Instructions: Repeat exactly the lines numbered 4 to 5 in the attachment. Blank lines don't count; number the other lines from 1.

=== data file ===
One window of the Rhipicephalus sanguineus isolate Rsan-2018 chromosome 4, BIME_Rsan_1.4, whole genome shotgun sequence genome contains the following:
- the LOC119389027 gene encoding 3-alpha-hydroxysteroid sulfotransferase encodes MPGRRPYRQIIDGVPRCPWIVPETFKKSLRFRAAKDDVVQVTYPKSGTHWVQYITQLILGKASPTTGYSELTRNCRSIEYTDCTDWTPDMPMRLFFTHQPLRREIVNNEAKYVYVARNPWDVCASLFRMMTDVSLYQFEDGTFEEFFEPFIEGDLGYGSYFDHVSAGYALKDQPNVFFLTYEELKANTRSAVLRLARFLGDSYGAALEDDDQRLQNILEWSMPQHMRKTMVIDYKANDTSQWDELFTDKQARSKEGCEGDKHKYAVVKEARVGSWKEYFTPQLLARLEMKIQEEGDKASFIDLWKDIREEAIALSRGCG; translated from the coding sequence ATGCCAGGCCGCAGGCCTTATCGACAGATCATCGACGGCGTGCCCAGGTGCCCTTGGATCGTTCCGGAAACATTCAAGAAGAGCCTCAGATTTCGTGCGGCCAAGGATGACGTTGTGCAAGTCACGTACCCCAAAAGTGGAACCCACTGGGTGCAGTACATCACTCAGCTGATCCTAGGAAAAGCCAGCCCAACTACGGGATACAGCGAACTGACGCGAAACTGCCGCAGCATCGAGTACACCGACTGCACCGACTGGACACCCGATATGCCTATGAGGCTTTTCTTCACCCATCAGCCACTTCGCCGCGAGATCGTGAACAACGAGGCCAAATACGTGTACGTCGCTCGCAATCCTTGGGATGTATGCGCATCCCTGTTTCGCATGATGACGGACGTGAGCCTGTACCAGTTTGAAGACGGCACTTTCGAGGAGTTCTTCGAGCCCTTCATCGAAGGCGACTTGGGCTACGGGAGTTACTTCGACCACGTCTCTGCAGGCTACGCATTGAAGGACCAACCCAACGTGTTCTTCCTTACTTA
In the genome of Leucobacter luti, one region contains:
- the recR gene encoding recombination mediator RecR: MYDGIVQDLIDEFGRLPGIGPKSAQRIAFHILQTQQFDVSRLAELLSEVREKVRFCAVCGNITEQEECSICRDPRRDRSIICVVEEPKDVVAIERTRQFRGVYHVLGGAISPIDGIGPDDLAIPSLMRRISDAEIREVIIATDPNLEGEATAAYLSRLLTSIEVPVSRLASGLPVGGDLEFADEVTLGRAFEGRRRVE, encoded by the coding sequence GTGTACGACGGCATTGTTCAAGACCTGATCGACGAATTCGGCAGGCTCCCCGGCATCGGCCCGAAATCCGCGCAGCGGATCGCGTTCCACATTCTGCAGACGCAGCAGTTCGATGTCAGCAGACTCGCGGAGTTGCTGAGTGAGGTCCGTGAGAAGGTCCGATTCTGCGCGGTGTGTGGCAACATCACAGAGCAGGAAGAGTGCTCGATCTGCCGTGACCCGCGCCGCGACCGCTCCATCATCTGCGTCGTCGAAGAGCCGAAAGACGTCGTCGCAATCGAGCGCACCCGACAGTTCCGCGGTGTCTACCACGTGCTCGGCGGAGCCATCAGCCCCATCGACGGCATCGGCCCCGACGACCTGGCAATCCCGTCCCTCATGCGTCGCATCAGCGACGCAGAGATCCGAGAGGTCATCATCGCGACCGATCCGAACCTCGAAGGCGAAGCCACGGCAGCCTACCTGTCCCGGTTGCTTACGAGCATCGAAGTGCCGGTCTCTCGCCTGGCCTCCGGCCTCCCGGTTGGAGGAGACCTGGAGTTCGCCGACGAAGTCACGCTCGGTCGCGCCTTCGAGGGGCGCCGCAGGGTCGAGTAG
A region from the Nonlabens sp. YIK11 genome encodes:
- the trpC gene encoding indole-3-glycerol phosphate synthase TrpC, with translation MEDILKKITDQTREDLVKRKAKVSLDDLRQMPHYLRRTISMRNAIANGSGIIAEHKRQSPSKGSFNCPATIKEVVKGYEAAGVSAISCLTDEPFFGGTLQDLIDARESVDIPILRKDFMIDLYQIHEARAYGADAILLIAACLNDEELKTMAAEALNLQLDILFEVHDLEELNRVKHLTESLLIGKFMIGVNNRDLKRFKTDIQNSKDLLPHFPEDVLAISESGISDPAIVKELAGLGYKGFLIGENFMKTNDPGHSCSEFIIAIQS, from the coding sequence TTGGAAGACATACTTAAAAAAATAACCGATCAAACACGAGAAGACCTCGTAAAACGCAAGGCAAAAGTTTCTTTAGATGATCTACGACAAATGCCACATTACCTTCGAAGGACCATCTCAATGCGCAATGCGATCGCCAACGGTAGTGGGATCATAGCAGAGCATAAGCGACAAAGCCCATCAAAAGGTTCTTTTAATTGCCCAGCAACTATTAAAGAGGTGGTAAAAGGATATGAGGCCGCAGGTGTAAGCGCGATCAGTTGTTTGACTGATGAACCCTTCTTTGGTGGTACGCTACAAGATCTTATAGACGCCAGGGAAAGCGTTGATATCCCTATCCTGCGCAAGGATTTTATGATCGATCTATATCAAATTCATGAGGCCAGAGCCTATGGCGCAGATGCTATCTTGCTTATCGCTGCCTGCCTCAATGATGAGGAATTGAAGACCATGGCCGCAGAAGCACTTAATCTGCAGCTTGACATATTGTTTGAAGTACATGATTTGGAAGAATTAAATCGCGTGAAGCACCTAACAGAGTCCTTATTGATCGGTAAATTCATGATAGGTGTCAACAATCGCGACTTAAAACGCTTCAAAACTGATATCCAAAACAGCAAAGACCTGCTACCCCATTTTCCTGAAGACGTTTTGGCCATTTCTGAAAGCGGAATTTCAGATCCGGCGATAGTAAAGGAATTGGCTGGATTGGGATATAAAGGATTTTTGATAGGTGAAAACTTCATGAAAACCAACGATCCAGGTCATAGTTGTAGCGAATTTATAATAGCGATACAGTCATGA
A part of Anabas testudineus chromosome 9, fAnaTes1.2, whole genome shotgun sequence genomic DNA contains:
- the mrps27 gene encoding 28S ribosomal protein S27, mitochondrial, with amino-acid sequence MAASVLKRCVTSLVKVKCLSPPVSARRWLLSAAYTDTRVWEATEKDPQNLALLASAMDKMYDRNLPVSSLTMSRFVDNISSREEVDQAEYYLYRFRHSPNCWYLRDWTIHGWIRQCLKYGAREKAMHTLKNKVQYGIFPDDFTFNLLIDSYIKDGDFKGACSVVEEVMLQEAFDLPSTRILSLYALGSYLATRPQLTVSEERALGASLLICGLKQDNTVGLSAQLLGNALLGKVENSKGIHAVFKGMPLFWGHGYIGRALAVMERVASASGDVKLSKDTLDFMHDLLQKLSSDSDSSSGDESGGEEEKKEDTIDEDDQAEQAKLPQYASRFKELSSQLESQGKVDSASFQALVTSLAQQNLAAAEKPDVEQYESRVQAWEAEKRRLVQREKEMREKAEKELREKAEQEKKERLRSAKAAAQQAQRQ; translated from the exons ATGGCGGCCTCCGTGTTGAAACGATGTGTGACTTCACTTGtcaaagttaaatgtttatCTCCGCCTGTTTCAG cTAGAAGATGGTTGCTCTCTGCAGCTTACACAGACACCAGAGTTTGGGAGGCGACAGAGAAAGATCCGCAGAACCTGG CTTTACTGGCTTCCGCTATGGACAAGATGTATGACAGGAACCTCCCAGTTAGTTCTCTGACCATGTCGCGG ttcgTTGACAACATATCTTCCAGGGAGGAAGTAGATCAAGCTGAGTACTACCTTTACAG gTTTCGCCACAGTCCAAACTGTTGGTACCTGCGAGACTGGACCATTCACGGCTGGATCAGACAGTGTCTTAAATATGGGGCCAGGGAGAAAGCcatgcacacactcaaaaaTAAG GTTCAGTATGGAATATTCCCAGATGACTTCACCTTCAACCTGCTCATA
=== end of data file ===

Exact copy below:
- the recR gene encoding recombination mediator RecR: MYDGIVQDLIDEFGRLPGIGPKSAQRIAFHILQTQQFDVSRLAELLSEVREKVRFCAVCGNITEQEECSICRDPRRDRSIICVVEEPKDVVAIERTRQFRGVYHVLGGAISPIDGIGPDDLAIPSLMRRISDAEIREVIIATDPNLEGEATAAYLSRLLTSIEVPVSRLASGLPVGGDLEFADEVTLGRAFEGRRRVE, encoded by the coding sequence GTGTACGACGGCATTGTTCAAGACCTGATCGACGAATTCGGCAGGCTCCCCGGCATCGGCCCGAAATCCGCGCAGCGGATCGCGTTCCACATTCTGCAGACGCAGCAGTTCGATGTCAGCAGACTCGCGGAGTTGCTGAGTGAGGTCCGTGAGAAGGTCCGATTCTGCGCGGTGTGTGGCAACATCACAGAGCAGGAAGAGTGCTCGATCTGCCGTGACCCGCGCCGCGACCGCTCCATCATCTGCGTCGTCGAAGAGCCGAAAGACGTCGTCGCAATCGAGCGCACCCGACAGTTCCGCGGTGTCTACCACGTGCTCGGCGGAGCCATCAGCCCCATCGACGGCATCGGCCCCGACGACCTGGCAATCCCGTCCCTCATGCGTCGCATCAGCGACGCAGAGATCCGAGAGGTCATCATCGCGACCGATCCGAACCTCGAAGGCGAAGCCACGGCAGCCTACCTGTCCCGGTTGCTTACGAGCATCGAAGTGCCGGTCTCTCGCCTGGCCTCCGGCCTCCCGGTTGGAGGAGACCTGGAGTTCGCCGACGAAGTCACGCTCGGTCGCGCCTTCGAGGGGCGCCGCAGGGTCGAGTAG
A region from the Nonlabens sp. YIK11 genome encodes: